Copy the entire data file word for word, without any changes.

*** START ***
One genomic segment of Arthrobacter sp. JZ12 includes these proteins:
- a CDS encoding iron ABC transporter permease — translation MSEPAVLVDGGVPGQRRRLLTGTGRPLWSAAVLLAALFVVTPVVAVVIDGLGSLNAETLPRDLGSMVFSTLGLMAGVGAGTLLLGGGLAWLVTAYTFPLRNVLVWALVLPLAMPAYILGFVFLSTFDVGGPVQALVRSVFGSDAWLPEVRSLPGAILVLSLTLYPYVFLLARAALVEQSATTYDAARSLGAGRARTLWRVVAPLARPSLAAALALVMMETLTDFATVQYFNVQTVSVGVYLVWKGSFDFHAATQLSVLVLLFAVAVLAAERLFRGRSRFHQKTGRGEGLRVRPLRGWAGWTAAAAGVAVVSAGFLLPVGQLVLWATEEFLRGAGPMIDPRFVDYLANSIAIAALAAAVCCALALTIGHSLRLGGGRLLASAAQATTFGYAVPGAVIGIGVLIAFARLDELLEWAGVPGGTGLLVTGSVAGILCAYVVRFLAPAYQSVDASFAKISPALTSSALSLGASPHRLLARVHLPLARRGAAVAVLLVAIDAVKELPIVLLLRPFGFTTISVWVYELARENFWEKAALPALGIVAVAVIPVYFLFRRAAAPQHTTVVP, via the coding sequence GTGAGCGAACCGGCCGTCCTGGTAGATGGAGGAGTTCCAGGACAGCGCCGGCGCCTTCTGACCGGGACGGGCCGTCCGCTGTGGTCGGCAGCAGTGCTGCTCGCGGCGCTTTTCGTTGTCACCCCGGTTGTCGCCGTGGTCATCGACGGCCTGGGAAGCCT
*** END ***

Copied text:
One genomic segment of Arthrobacter sp. JZ12 includes these proteins:
- a CDS encoding iron ABC transporter permease — translation MSEPAVLVDGGVPGQRRRLLTGTGRPLWSAAVLLAALFVVTPVVAVVIDGLGSLNAETLPRDLGSMVFSTLGLMAGVGAGTLLLGGGLAWLVTAYTFPLRNVLVWALVLPLAMPAYILGFVFLSTFDVGGPVQALVRSVFGSDAWLPEVRSLPGAILVLSLTLYPYVFLLARAALVEQSATTYDAARSLGAGRARTLWRVVAPLARPSLAAALALVMMETLTDFATVQYFNVQTVSVGVYLVWKGSFDFHAATQLSVLVLLFAVAVLAAERLFRGRSRFHQKTGRGEGLRVRPLRGWAGWTAAAAGVAVVSAGFLLPVGQLVLWATEEFLRGAGPMIDPRFVDYLANSIAIAALAAAVCCALALTIGHSLRLGGGRLLASAAQATTFGYAVPGAVIGIGVLIAFARLDELLEWAGVPGGTGLLVTGSVAGILCAYVVRFLAPAYQSVDASFAKISPALTSSALSLGASPHRLLARVHLPLARRGAAVAVLLVAIDAVKELPIVLLLRPFGFTTISVWVYELARENFWEKAALPALGIVAVAVIPVYFLFRRAAAPQHTTVVP, via the coding sequence GTGAGCGAACCGGCCGTCCTGGTAGATGGAGGAGTTCCAGGACAGCGCCGGCGCCTTCTGACCGGGACGGGCCGTCCGCTGTGGTCGGCAGCAGTGCTGCTCGCGGCGCTTTTCGTTGTCACCCCGGTTGTCGCCGTGGTCATCGACGGCCTGGGAAGCCT